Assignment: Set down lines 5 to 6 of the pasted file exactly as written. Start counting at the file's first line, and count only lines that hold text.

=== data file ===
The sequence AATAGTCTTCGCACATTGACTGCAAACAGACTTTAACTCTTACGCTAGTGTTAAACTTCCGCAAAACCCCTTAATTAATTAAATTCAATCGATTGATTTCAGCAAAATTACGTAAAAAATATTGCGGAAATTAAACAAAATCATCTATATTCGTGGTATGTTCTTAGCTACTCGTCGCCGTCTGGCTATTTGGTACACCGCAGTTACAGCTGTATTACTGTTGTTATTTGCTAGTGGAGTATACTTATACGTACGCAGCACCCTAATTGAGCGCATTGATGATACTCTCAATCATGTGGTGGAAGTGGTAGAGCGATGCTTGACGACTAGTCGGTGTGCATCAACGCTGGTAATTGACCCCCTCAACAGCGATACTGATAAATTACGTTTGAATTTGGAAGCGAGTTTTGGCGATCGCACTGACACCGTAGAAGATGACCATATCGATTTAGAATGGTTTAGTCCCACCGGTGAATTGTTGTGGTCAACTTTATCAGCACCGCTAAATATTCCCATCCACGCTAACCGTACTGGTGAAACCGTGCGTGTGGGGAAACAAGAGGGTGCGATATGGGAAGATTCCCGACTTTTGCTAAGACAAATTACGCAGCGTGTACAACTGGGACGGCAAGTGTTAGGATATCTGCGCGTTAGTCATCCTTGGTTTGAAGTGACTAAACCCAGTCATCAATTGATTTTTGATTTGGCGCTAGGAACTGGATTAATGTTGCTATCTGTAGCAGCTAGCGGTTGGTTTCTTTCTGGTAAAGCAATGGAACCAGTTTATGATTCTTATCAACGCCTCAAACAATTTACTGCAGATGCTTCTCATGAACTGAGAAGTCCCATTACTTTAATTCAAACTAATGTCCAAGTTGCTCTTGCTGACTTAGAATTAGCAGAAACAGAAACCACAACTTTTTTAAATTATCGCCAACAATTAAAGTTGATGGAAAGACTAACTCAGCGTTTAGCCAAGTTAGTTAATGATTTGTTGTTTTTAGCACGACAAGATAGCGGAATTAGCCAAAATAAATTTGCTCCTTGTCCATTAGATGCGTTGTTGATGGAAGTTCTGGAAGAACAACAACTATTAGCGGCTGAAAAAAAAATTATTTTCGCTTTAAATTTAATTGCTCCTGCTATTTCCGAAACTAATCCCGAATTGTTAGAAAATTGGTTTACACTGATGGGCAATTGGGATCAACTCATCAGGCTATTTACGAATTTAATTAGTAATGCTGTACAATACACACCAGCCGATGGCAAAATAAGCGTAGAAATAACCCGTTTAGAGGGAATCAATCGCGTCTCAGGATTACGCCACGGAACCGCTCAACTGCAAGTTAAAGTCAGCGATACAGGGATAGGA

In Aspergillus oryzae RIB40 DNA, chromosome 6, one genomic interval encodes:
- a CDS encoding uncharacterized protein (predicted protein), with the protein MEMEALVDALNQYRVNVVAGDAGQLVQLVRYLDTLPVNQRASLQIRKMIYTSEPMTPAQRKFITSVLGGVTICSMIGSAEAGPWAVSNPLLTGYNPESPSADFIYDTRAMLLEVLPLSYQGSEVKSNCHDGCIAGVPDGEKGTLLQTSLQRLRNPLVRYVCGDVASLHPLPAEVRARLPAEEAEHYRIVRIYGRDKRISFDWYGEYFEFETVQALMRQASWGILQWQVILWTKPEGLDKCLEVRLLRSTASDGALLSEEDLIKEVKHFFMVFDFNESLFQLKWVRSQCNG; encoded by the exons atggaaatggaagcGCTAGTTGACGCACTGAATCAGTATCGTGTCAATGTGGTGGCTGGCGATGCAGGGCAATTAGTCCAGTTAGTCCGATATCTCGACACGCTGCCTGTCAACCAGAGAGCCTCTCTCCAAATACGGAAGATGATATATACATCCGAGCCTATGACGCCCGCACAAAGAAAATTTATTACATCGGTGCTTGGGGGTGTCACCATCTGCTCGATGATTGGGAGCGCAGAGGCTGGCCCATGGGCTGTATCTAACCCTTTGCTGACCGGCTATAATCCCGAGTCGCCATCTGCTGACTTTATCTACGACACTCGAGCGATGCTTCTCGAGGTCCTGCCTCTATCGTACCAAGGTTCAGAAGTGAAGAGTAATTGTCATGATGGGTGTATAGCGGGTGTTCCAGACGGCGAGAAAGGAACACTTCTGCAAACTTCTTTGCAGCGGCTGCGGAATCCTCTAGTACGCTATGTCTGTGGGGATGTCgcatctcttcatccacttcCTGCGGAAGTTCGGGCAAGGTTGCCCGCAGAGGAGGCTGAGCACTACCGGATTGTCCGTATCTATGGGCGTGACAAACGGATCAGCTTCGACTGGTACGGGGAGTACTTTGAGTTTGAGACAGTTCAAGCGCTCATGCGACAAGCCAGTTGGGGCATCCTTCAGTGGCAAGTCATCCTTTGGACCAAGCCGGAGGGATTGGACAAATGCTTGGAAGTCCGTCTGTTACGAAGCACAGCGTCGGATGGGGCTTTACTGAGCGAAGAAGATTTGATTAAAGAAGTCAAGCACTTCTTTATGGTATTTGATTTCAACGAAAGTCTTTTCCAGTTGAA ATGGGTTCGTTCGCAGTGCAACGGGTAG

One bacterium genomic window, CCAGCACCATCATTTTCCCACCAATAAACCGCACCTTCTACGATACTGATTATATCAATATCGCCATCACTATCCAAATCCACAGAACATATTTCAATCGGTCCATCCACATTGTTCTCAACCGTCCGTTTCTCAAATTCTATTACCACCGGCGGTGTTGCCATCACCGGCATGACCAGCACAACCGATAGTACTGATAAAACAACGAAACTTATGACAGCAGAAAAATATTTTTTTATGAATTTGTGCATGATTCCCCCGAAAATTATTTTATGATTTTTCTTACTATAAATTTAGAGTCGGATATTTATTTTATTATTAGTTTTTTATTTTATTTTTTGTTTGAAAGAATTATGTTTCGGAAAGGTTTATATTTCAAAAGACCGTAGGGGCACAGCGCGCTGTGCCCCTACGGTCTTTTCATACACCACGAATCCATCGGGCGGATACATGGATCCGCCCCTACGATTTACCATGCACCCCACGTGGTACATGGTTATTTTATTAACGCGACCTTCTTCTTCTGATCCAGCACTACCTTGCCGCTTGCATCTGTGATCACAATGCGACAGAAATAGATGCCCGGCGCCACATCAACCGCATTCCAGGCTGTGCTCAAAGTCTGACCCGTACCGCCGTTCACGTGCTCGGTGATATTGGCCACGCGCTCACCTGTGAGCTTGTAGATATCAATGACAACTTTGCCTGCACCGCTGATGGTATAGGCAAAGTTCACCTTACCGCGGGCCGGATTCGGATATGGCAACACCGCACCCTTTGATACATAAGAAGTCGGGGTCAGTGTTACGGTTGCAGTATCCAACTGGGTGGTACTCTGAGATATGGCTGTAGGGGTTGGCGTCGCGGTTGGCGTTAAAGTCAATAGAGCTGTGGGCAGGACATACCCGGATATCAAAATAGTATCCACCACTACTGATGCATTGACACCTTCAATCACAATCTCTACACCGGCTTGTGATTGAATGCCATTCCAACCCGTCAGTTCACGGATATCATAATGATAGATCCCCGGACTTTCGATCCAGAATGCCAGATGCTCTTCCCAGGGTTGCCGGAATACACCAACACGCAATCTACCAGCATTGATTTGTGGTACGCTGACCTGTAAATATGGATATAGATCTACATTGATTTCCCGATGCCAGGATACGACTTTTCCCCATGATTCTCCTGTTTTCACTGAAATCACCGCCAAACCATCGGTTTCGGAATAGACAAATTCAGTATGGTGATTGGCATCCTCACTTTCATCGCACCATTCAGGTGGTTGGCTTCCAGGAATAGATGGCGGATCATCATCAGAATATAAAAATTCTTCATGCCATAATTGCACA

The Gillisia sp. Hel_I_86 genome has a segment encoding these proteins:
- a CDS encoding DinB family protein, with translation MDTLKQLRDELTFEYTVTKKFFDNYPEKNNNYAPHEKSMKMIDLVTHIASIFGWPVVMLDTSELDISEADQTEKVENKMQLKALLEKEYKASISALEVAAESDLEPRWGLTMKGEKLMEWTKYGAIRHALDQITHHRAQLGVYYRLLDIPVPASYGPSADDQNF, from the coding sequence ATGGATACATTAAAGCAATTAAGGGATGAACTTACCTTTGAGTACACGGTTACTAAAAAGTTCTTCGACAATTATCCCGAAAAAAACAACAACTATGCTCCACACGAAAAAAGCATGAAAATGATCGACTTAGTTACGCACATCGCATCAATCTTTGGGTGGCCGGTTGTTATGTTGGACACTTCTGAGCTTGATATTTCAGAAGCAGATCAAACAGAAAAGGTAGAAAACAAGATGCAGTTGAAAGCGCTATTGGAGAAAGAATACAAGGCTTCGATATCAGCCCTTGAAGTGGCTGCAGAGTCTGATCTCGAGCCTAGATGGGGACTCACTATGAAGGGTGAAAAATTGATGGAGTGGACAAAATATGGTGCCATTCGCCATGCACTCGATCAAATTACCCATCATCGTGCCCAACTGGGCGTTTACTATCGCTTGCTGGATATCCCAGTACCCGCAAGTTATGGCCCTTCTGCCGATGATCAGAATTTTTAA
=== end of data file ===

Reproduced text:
The Gillisia sp. Hel_I_86 genome has a segment encoding these proteins:
- a CDS encoding DinB family protein, with translation MDTLKQLRDELTFEYTVTKKFFDNYPEKNNNYAPHEKSMKMIDLVTHIASIFGWPVVMLDTSELDISEADQTEKVENKMQLKALLEKEYKASISALEVAAESDLEPRWGLTMKGEKLMEWTKYGAIRHALDQITHHRAQLGVYYRLLDIPVPASYGPSADDQNF, from the coding sequence ATGGATACATTAAAGCAATTAAGGGATGAACTTACCTTTGAGTACACGGTTACTAAAAAGTTCTTCGACAATTATCCCGAAAAAAACAACAACTATGCTCCACACGAAAAAAGCATGAAAATGATCGACTTAGTTACGCACATCGCATCAATCTTTGGGTGGCCGGTTGTTATGTTGGACACTTCTGAGCTTGATATTTCAGAAGCAGATCAAACAGAAAAGGTAGAAAACAAGATGCAGTTGAAAGCGCTATTGGAGAAAGAATACAAGGCTTCGATATCAGCCCTTGAAGTGGCTGCAGAGTCTGATCTCGAGCCTAGATGGGGACTCACTATGAAGGGTGAAAAATTGATGGAGTGGACAAAATATGGTGCCATTCGCCATGCACTCGATCAAATTACCCATCATCGTGCCCAACTGGGCGTTTACTATCGCTTGCTGGATATCCCAGTACCCGCAAGTTATGGCCCTTCTGCCGATGATCAGAATTTTTAA